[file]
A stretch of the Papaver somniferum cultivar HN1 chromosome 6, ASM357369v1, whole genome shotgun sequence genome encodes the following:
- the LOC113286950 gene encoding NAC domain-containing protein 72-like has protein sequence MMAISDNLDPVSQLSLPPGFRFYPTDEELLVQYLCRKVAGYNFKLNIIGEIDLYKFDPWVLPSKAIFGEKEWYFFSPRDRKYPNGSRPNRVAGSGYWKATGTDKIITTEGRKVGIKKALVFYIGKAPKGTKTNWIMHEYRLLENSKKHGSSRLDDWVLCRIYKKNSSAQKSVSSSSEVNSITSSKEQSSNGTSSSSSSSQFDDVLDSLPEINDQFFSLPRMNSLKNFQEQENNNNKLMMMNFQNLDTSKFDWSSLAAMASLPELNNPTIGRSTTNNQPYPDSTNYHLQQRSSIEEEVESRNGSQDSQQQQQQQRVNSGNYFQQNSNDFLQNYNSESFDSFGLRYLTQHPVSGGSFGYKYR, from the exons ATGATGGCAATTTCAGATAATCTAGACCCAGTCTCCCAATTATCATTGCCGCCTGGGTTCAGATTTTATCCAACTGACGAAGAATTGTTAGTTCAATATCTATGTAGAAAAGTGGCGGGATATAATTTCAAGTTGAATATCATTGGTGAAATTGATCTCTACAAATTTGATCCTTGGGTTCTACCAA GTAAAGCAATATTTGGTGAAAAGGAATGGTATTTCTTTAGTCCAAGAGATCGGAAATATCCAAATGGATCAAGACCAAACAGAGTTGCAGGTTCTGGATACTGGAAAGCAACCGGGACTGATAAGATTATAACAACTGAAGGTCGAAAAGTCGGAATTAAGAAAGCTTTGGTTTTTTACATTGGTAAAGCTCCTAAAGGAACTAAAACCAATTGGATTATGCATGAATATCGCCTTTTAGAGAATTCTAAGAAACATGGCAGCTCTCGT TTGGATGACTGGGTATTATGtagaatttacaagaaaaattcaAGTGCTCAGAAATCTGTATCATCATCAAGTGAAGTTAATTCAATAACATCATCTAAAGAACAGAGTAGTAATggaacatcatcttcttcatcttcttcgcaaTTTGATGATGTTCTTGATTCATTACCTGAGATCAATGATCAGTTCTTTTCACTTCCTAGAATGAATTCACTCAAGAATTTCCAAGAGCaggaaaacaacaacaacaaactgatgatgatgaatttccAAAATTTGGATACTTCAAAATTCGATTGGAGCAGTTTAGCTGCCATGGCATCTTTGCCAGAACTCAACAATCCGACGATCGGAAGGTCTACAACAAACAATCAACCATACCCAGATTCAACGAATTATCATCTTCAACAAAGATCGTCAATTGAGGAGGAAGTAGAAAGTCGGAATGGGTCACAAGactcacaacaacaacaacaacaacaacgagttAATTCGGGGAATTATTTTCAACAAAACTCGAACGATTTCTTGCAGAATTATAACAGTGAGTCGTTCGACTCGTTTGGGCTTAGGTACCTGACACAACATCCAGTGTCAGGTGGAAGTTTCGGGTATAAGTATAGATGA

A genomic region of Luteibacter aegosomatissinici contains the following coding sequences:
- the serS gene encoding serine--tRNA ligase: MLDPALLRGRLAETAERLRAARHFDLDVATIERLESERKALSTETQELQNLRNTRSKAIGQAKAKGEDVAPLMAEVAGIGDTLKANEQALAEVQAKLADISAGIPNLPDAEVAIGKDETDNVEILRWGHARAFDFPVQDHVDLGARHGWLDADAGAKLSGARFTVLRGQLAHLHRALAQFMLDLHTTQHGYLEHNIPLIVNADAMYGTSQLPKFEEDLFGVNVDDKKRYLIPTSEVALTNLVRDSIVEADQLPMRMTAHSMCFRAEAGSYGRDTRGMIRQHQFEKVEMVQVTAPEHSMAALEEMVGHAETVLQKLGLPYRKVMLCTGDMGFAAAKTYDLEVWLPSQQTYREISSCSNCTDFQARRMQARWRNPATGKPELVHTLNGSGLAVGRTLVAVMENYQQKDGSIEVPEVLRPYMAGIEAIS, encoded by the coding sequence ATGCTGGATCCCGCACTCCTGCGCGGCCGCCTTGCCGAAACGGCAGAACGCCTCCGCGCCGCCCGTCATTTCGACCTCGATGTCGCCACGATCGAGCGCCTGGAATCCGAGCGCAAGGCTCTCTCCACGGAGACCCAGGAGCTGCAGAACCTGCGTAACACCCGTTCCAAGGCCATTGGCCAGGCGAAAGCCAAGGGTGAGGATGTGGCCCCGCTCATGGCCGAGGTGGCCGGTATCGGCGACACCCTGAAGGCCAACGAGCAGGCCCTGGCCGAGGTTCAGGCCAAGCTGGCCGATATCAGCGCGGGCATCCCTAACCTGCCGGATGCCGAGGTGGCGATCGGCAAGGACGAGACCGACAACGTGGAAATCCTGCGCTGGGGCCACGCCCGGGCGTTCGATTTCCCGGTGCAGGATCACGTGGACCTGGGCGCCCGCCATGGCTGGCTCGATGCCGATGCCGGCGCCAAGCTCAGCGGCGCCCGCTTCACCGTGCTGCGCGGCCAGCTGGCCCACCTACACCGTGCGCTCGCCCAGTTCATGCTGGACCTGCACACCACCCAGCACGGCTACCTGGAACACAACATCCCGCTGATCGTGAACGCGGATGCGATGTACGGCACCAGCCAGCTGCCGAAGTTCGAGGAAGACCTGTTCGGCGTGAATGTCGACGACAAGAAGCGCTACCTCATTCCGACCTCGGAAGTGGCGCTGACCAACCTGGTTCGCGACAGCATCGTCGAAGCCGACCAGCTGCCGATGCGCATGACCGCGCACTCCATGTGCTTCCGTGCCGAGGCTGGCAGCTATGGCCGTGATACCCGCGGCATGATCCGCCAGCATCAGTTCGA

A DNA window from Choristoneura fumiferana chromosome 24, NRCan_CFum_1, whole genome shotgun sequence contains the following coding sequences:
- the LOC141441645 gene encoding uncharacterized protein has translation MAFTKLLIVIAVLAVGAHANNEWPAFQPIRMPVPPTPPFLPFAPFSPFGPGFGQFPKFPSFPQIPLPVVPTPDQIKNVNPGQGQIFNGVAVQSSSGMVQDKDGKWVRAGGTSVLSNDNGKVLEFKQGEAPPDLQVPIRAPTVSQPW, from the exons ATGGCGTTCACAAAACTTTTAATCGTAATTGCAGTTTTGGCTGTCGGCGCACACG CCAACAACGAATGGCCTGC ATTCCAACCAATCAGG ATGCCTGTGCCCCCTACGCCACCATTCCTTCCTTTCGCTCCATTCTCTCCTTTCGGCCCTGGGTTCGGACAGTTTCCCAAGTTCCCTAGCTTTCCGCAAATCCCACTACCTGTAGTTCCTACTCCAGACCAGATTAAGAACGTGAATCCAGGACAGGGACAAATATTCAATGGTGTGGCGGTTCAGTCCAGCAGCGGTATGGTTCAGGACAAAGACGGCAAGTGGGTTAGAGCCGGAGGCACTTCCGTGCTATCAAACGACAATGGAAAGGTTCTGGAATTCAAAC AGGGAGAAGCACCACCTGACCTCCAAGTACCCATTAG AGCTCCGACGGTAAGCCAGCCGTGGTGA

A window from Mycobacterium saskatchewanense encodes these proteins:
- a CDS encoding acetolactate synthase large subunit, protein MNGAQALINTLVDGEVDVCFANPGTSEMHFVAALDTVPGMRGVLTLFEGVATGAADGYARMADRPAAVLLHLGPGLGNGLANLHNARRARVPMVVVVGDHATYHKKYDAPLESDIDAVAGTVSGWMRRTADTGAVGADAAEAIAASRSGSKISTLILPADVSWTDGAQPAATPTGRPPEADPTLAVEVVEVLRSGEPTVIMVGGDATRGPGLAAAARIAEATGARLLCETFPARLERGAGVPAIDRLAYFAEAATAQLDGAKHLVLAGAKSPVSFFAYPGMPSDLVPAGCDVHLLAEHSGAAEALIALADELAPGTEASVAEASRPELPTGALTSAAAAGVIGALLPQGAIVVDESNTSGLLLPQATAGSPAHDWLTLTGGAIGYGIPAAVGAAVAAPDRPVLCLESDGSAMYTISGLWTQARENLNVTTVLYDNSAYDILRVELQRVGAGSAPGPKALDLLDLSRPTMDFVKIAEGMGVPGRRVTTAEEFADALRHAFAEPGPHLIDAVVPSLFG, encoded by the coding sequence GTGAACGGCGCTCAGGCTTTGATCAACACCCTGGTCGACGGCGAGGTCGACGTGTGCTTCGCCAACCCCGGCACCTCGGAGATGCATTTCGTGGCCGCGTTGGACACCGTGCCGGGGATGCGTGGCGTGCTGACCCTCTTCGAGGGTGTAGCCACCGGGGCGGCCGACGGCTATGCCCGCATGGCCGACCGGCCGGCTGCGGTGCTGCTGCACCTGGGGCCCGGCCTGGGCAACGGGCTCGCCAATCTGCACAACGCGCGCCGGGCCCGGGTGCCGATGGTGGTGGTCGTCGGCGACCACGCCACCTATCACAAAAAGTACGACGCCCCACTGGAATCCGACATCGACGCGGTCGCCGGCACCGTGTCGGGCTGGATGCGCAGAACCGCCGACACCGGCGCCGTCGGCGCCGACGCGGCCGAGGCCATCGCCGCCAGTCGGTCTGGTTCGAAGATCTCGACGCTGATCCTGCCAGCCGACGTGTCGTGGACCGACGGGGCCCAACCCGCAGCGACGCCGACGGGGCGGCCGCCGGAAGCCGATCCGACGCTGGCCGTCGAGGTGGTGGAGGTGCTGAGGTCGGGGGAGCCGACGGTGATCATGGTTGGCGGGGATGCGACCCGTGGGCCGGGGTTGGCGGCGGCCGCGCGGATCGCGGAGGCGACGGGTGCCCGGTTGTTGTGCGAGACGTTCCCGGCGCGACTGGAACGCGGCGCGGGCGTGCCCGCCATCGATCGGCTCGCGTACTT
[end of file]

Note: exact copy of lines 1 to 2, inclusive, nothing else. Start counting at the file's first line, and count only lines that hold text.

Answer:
A stretch of the Papaver somniferum cultivar HN1 chromosome 6, ASM357369v1, whole genome shotgun sequence genome encodes the following:
- the LOC113286950 gene encoding NAC domain-containing protein 72-like has protein sequence MMAISDNLDPVSQLSLPPGFRFYPTDEELLVQYLCRKVAGYNFKLNIIGEIDLYKFDPWVLPSKAIFGEKEWYFFSPRDRKYPNGSRPNRVAGSGYWKATGTDKIITTEGRKVGIKKALVFYIGKAPKGTKTNWIMHEYRLLENSKKHGSSRLDDWVLCRIYKKNSSAQKSVSSSSEVNSITSSKEQSSNGTSSSSSSSQFDDVLDSLPEINDQFFSLPRMNSLKNFQEQENNNNKLMMMNFQNLDTSKFDWSSLAAMASLPELNNPTIGRSTTNNQPYPDSTNYHLQQRSSIEEEVESRNGSQDSQQQQQQQRVNSGNYFQQNSNDFLQNYNSESFDSFGLRYLTQHPVSGGSFGYKYR, from the exons ATGATGGCAATTTCAGATAATCTAGACCCAGTCTCCCAATTATCATTGCCGCCTGGGTTCAGATTTTATCCAACTGACGAAGAATTGTTAGTTCAATATCTATGTAGAAAAGTGGCGGGATATAATTTCAAGTTGAATATCATTGGTGAAATTGATCTCTACAAATTTGATCCTTGGGTTCTACCAA GTAAAGCAATATTTGGTGAAAAGGAATGGTATTTCTTTAGTCCAAGAGATCGGAAATATCCAAATGGATCAAGACCAAACAGAGTTGCAGGTTCTGGATACTGGAAAGCAACCGGGACTGATAAGATTATAACAACTGAAGGTCGAAAAGTCGGAATTAAGAAAGCTTTGGTTTTTTACATTGGTAAAGCTCCTAAAGGAACTAAAACCAATTGGATTATGCATGAATATCGCCTTTTAGAGAATTCTAAGAAACATGGCAGCTCTCGT TTGGATGACTGGGTATTATGtagaatttacaagaaaaattcaAGTGCTCAGAAATCTGTATCATCATCAAGTGAAGTTAATTCAATAACATCATCTAAAGAACAGAGTAGTAATggaacatcatcttcttcatcttcttcgcaaTTTGATGATGTTCTTGATTCATTACCTGAGATCAATGATCAGTTCTTTTCACTTCCTAGAATGAATTCACTCAAGAATTTCCAAGAGCaggaaaacaacaacaacaaactgatgatgatgaatttccAAAATTTGGATACTTCAAAATTCGATTGGAGCAGTTTAGCTGCCATGGCATCTTTGCCAGAACTCAACAATCCGACGATCGGAAGGTCTACAACAAACAATCAACCATACCCAGATTCAACGAATTATCATCTTCAACAAAGATCGTCAATTGAGGAGGAAGTAGAAAGTCGGAATGGGTCACAAGactcacaacaacaacaacaacaacaacgagttAATTCGGGGAATTATTTTCAACAAAACTCGAACGATTTCTTGCAGAATTATAACAGTGAGTCGTTCGACTCGTTTGGGCTTAGGTACCTGACACAACATCCAGTGTCAGGTGGAAGTTTCGGGTATAAGTATAGATGA